Is That Behavior Ethical? The Powerful Have a Different Perspective

Power tends to bend a person's moral outlook, making one less likely to believe bending the rules is acceptable behavior.

Are rules made to be broken — or obeyed? Newly published research suggests your answer to that question depends largely upon whether you are mulling it over from a position of power.

“In determining whether an act is right or wrong, the powerful focus on whether rules and principles are violated, whereas the powerless focus on the consequences,” states the study “How Power Influences Moral Thinking,” in the Journal of Personality and Social Psychology. “For this reason, the powerful are also more inclined to stick to the rules — irrespective of whether this has positive or negative effects — while the powerless are more inclined to make exceptions.”

Joris Lammers and Diederik Stapel of Tilburg University in the Netherlands conducted a series of five experiments to test the idea that being in a position of power changes one’s “style of moral thinking.” In the first test, they “primed” a group of 69 university students by having them focus on words evoking either control and authority or dependence and powerlessness. All were then asked to appraise a specific ethical dilemma involving whether a high school girl should break a promise made to a friend.

The result: Those who were pre-programmed to think in terms of having power “had a stronger preference for the rule-based moral considerations, compared to participants in the low-power condition, who had a stronger preference for the outcome-based moral considerations.”

In another test, 50 students were assigned to play the role of either manager or employee of a fictional company. “Participants were presented with two reward systems, of which one was outcome-based and another rule-based, and were asked to indicate which of the two criteria they thought was the fairest.”

The “managers” were more inclined to vote for the rules-based criterion, while the “employees” were more likely to contend that the ultimate results of a worker’s efforts were more important than whether they strictly followed company guidelines.

The researchers did find one exception to this pattern. In a final test, which was constructed so that rule-based thinking would not work to the advantage of the powerful, participants in the high-power category were less inclined than their low-power counterparts to endorse playing by the rules. Self-interest apparently trumps abstract ethical concepts.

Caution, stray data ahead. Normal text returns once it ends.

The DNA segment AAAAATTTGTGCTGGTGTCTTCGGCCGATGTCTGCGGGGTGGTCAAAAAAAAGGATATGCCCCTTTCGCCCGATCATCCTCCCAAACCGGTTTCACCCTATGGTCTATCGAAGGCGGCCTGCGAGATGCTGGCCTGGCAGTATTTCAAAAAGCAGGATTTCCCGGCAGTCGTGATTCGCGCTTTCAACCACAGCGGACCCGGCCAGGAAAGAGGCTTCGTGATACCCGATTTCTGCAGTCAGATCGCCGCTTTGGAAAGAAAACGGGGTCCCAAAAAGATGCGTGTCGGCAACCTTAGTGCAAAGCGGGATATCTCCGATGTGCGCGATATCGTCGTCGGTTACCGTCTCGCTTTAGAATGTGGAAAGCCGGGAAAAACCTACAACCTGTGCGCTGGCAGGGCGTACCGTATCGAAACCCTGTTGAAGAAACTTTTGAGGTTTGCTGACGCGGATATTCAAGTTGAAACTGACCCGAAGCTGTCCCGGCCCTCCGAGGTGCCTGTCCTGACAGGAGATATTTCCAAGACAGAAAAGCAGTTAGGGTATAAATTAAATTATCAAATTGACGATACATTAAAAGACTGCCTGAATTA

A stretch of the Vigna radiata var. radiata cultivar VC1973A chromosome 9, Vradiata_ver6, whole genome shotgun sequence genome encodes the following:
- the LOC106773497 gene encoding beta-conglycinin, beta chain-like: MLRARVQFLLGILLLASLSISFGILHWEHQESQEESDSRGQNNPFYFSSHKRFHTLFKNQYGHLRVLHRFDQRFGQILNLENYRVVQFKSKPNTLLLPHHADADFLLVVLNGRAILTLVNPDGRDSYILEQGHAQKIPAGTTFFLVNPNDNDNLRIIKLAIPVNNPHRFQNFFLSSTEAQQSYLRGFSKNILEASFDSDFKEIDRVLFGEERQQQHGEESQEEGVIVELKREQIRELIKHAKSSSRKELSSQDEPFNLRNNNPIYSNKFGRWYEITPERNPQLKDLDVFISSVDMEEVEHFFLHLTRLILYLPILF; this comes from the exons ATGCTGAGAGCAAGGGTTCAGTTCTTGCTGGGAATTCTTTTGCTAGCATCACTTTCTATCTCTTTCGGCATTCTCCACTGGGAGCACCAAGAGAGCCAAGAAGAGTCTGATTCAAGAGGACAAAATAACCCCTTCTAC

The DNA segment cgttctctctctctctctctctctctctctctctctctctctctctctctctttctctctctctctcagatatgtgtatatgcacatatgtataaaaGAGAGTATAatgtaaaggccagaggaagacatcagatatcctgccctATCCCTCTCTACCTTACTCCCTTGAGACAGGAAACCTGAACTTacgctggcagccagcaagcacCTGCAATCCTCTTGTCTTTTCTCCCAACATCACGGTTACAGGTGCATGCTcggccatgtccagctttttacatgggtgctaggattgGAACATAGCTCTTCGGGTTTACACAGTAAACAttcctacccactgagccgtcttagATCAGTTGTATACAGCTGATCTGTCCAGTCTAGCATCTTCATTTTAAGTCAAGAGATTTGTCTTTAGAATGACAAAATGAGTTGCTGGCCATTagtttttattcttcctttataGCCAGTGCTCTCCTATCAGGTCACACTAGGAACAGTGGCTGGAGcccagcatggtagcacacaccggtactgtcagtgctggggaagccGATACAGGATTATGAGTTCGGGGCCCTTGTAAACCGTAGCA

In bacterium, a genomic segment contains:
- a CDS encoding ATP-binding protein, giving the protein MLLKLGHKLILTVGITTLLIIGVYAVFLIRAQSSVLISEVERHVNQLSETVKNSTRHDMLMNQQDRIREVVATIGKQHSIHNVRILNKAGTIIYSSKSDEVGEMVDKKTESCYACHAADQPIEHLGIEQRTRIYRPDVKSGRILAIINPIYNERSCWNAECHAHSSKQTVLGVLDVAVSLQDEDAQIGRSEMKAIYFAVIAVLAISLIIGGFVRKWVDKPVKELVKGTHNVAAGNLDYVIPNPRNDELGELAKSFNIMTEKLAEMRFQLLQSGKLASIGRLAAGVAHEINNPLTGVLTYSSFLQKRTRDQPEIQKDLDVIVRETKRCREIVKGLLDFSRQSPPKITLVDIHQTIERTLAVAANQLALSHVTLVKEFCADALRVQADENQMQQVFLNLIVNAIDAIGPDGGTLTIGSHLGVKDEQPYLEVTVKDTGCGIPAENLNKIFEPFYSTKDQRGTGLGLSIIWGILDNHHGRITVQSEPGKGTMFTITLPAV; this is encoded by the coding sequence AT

It’s easy to react cynically to these results. If you rose to a position of power by following the rules, it makes sense that you would consider those guidelines inherently good and important. (Alternatively, if you got to the top by breaking the rules, it is in your interest to ensure that others don’t follow in your footsteps.)

Lammers and Stapel put it more delicately, noting that “rule-based thinking is attractive to the powerful because stability is in their interest and, therefore, cognitively appealing.” They also call attention to previous research suggesting powerful people tend to focus on the big picture rather than small details (which some researchers believe is one reason they successfully move up the ladder). This predisposition could presumably lead them to favor a stable, rule-based system over one that makes exceptions.

Whatever the reasons for the phenomenon, the realization that a person’s relative level of power influences moral thinking is a valuable one. As the researchers note, many conflicts are between individuals with different levels of power: employer/employee, teacher/student, traffic cop/driver, etc.

In such cases, they write, “high-power parties may appear rigid and unbending to low-power parties. At the same time, low-power parties may appear irresponsible and too much focused on immediate implications in the eyes of the powerful.” The result can be two people talking past one another, while each claims the moral high ground.

Lammers and Stapel assert that mediators and others charged with settling disputes “can profit from this insight” by taking both moral approaches into account. “A compromise will probably be most acceptable to both parties if it combines both outcome- and rule-based elements,” they write. “That is, it should be framed to both follow general principles, and have a positive outcome for the parties involved.”

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